The Best English Poets of All Time

Over 8.1K Ranker voters have come together to rank this list of The Best English Poets of All Time
Voting Rules
Vote up the greatest poets from England of all time.
Latest additions: Allen Tate, Donald Davidson
Most divisive: John Betjeman

Who is the best English poet? From the Renaissance, to the Jacobean era, to the Restoration, to the modern day, great English poets have been making readers think across the ages. If you love to debate, "Who is the best poet in English literature?" then this is the list for you. 

Written works have the ability to make us feel. They make us want to believe, be inspired, and live vicariously through the stories we read on the page. This list of English poets and their works demonstrate this particular skill. It all begins with the words written on the page. Whether short or long form, poetry is often illusory, and full of rich imagery or hidden meaning. It is these elements which provoke readers to dig deeper and make poetry so engaging and moving.

The best of poems and poets are read throughout the ages. They are read from generation to generation and taught throughout school to young students. Poets and their poetry have the ability to take us places and into the lives of those we’ve never imagined. Poets are often tortured souls or great thinkers who show readers a new view of the world they never would have imagined. This list includes the great English poets, such as Rudyard Kipling, John Keats, Geoffrey Chaucer, and William Shakespeare. 

These greatest English poets provide the kind of emotional connection to the written word that few can. So, who are the best of the famous English poets? Vote up the absolute best English poets on the list below, or add a famous poet from England who is truly great, but isn't already on the list.


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  • William Shakespeare
    Shall I compare thee to a summer's day?, My mistress' eyes are nothing like the sun, All the World's a Stage
    3,669 votes
    • Age: Dec. at 52 (1564-1616)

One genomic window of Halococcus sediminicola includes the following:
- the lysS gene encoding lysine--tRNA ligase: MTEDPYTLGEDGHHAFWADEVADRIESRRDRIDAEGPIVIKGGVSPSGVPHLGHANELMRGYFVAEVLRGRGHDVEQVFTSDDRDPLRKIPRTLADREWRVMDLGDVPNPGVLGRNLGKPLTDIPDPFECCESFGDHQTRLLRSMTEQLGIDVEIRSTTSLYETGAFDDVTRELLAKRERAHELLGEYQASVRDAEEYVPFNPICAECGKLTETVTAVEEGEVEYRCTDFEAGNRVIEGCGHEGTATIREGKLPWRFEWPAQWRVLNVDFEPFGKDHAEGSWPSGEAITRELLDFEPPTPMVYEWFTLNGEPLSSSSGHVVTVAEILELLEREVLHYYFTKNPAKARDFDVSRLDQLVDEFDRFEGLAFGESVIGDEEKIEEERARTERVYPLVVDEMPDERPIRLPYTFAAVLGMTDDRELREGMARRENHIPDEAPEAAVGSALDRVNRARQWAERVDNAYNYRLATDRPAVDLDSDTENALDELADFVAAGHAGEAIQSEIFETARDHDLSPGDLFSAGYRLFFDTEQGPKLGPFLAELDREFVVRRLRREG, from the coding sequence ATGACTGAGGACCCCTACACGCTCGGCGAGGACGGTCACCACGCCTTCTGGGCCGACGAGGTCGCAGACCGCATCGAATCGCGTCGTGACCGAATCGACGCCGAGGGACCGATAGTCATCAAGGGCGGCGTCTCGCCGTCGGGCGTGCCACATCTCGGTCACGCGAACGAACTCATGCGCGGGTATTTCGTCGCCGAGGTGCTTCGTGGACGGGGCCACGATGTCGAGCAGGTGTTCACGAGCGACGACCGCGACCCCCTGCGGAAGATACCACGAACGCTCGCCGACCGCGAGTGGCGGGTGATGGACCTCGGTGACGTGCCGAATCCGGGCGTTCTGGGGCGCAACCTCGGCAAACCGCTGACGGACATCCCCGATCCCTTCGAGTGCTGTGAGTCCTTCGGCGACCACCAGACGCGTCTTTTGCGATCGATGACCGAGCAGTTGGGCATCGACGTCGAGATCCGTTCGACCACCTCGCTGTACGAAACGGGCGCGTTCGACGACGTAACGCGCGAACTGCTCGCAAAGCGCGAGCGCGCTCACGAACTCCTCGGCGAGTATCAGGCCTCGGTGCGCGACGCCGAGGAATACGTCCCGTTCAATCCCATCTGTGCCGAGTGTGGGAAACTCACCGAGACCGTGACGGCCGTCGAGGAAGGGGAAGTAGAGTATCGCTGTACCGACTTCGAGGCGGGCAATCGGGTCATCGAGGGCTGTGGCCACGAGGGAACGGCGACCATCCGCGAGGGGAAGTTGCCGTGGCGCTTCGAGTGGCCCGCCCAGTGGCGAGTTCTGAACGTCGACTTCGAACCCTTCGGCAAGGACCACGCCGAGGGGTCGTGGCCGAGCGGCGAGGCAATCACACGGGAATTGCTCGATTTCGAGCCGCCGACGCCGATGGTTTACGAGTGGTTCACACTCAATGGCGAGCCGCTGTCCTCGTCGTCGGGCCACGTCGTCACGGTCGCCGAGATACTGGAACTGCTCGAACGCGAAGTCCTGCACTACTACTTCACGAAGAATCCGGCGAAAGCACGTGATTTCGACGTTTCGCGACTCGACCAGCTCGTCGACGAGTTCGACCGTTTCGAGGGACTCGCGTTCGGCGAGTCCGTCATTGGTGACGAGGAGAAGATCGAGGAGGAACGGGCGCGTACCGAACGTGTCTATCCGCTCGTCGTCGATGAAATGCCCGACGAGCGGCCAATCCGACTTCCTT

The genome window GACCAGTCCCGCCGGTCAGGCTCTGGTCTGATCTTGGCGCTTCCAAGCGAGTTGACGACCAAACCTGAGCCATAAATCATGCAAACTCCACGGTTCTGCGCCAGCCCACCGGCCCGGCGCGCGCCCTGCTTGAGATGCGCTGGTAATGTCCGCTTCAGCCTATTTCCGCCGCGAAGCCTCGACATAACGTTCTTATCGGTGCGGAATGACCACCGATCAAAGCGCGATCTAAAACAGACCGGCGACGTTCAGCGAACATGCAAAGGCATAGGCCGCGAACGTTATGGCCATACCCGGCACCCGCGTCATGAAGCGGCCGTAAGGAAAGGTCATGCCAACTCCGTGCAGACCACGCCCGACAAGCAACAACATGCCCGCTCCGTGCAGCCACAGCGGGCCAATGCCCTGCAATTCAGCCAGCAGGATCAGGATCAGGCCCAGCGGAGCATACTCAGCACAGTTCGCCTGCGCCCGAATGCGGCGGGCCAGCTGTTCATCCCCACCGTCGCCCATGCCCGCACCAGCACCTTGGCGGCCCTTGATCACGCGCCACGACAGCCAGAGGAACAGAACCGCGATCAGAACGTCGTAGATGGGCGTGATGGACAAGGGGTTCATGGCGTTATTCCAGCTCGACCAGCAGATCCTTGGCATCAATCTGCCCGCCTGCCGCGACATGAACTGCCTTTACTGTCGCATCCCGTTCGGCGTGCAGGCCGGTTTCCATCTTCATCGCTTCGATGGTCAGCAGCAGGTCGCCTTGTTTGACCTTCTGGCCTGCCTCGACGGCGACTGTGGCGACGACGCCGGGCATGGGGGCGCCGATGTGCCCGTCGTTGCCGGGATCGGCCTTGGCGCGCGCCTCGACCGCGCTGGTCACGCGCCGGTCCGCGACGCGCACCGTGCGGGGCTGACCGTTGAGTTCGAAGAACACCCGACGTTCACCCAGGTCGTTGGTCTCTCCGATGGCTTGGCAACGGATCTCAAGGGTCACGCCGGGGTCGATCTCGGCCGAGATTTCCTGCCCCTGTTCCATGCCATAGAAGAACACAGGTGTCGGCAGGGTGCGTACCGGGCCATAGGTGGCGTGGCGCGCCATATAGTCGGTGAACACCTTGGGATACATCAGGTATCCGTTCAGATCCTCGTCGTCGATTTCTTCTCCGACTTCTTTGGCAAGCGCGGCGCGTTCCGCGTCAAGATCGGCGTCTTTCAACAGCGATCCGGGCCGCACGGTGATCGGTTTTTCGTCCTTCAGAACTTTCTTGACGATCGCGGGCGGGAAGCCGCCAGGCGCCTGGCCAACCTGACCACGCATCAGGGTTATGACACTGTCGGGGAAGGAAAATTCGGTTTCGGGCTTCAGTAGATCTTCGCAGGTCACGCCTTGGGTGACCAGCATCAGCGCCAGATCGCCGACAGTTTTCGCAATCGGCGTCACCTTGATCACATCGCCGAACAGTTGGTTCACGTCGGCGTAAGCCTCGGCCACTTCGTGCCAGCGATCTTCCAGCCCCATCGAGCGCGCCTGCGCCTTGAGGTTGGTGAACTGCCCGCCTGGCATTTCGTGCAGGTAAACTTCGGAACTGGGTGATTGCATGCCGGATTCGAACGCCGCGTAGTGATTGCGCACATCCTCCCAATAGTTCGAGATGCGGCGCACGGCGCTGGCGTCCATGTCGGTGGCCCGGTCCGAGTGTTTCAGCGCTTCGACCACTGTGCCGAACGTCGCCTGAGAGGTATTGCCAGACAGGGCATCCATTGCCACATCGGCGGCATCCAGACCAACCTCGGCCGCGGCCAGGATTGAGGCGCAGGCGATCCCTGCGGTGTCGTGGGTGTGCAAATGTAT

• Birthplace: Stratford-upon-Avon, United Kingdom

    William Shakespeare, the Bard of Avon, is renowned for his plays, but his poetic prowess is equally remarkable. His sonnets are considered some of the finest in the English language, exploring themes of love, beauty, and mortality with unparalleled eloquence and depth.

  • William Wordsworth
    I wandered lonely as a cloud, The world is too much with us, Daffodils
    1,509 votes
    • Age: Dec. at 80 (1770-1850)
    • Birthplace: Wordsworth House, United Kingdom

    William Wordsworth, a key figure in the Romantic movement, revolutionized poetry by focusing on nature and the ordinary human experience. His magnum opus, The Prelude, is an autobiographical epic that traces his personal growth and development as a poet.

  • John Keats
    Bright Star, Ode on a Grecian Urn, A Thing of Beauty (Endymion)
    1,802 votes
    • Age: Dec. at 25 (1795-1821)
    • Birthplace: Moorgate, London, England

    John Keats, a Romantic poet, possessed an extraordinary gift for sensuous imagery and emotional intensity. His odes, particularly "Ode to a Nightingale" and "Ode on a Grecian Urn," are celebrated for their vivid evocations of beauty and the transience of life.

  • John Milton
    Paradise Lost, On His Blindness, How Soon Hath Time
    1,408 votes
    • Age: Dec. at 65 (1608-1674)
    • Birthplace: Cheapside, United Kingdom

    John Milton, a 17th-century poet, is best known for his epic poem "Paradise Lost," which recounts the biblical story of humanity's fall from grace. A master of blank verse, Milton's work is characterized by its intellectual rigor and profound exploration of religious and political themes.

  • Percy Bysshe Shelley

    Percy Bysshe Shelley

    Ozymandias, Ode to the West Wind, To a Skylark
    770 votes
    • Age: Dec. at 29 (1792-1822)
    • Birthplace: Horsham, United Kingdom

    Percy Bysshe Shelley, another leading Romantic poet, championed radical ideas and the power of imagination. His lyrical works, like "Ozymandias" and "To a Skylark," convey a sense of wonder and challenge conventional beliefs about society, religion, and nature.

  • William Blake
    The Tiger, A Poison Tree, Auguries of Innocence
    849 votes
    • Age: Dec. at 69 (1757-1827)
    • Birthplace: Soho, London, United Kingdom

    William Blake, a visionary poet and artist, defied convention with his prophetic works that blended mysticism, social criticism, and vivid imagination. His illuminated poems, such as "Songs of Innocence and Experience," reveal a unique perspective on the human condition and the divine.